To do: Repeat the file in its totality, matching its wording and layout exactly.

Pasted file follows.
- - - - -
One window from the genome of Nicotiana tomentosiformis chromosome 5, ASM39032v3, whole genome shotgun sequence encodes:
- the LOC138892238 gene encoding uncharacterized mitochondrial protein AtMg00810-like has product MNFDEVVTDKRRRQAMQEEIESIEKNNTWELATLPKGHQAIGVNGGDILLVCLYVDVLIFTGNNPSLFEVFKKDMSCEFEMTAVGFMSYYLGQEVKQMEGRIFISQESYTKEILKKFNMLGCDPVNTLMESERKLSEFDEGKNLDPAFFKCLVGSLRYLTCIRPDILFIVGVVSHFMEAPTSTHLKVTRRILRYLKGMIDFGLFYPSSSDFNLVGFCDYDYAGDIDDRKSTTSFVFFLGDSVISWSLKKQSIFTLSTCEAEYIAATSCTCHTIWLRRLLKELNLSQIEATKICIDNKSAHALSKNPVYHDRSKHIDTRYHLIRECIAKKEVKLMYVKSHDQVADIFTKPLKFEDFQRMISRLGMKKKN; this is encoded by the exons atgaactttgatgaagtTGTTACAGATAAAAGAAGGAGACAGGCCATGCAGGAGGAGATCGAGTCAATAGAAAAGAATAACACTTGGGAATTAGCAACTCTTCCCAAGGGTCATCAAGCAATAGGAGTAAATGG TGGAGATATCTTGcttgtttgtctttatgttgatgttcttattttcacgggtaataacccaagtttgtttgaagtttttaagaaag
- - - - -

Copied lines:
One window from the genome of Nicotiana tomentosiformis chromosome 5, ASM39032v3, whole genome shotgun sequence encodes:
- the LOC138892238 gene encoding uncharacterized mitochondrial protein AtMg00810-like has product MNFDEVVTDKRRRQAMQEEIESIEKNNTWELATLPKGHQAIGVNGGDILLVCLYVDVLIFTGNNPSLFEVFKKDMSCEFEMTAVGFMSYYLGQEVKQMEGRIFISQESYTKEILKKFNMLGCDPVNTLMESERKLSEFDEGKNLDPAFFKCLVGSLRYLTCIRPDILFIVGVVSHFMEAPTSTHLKVTRRILRYLKGMIDFGLFYPSSSDFNLVGFCDYDYAGDIDDRKSTTSFVFFLGDSVISWSLKKQSIFTLSTCEAEYIAATSCTCHTIWLRRLLKELNLSQIEATKICIDNKSAHALSKNPVYHDRSKHIDTRYHLIRECIAKKEVKLMYVKSHDQVADIFTKPLKFEDFQRMISRLGMKKKN; this is encoded by the exons atgaactttgatgaagtTGTTACAGATAAAAGAAGGAGACAGGCCATGCAGGAGGAGATCGAGTCAATAGAAAAGAATAACACTTGGGAATTAGCAACTCTTCCCAAGGGTCATCAAGCAATAGGAGTAAATGG TGGAGATATCTTGcttgtttgtctttatgttgatgttcttattttcacgggtaataacccaagtttgtttgaagtttttaagaaag